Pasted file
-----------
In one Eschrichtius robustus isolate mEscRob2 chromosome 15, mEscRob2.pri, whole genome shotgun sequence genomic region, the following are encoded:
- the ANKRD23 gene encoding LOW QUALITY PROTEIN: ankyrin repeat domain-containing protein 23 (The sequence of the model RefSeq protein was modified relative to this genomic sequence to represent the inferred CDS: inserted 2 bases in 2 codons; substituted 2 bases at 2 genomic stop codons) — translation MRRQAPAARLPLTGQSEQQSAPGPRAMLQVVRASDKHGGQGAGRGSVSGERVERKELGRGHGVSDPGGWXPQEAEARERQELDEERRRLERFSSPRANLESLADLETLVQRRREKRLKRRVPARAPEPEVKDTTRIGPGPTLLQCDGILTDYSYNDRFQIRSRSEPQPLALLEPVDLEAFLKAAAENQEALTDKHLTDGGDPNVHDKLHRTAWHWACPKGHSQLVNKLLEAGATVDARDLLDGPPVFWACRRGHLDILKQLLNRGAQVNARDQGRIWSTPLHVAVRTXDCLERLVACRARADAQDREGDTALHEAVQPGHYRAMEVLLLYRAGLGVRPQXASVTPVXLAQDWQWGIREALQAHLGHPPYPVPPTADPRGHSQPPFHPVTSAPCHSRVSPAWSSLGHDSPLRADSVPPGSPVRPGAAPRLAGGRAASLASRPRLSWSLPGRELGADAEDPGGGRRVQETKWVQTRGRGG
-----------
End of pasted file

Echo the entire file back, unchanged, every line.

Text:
In one Eschrichtius robustus isolate mEscRob2 chromosome 15, mEscRob2.pri, whole genome shotgun sequence genomic region, the following are encoded:
- the ANKRD23 gene encoding LOW QUALITY PROTEIN: ankyrin repeat domain-containing protein 23 (The sequence of the model RefSeq protein was modified relative to this genomic sequence to represent the inferred CDS: inserted 2 bases in 2 codons; substituted 2 bases at 2 genomic stop codons) — translation MRRQAPAARLPLTGQSEQQSAPGPRAMLQVVRASDKHGGQGAGRGSVSGERVERKELGRGHGVSDPGGWXPQEAEARERQELDEERRRLERFSSPRANLESLADLETLVQRRREKRLKRRVPARAPEPEVKDTTRIGPGPTLLQCDGILTDYSYNDRFQIRSRSEPQPLALLEPVDLEAFLKAAAENQEALTDKHLTDGGDPNVHDKLHRTAWHWACPKGHSQLVNKLLEAGATVDARDLLDGPPVFWACRRGHLDILKQLLNRGAQVNARDQGRIWSTPLHVAVRTXDCLERLVACRARADAQDREGDTALHEAVQPGHYRAMEVLLLYRAGLGVRPQXASVTPVXLAQDWQWGIREALQAHLGHPPYPVPPTADPRGHSQPPFHPVTSAPCHSRVSPAWSSLGHDSPLRADSVPPGSPVRPGAAPRLAGGRAASLASRPRLSWSLPGRELGADAEDPGGGRRVQETKWVQTRGRGG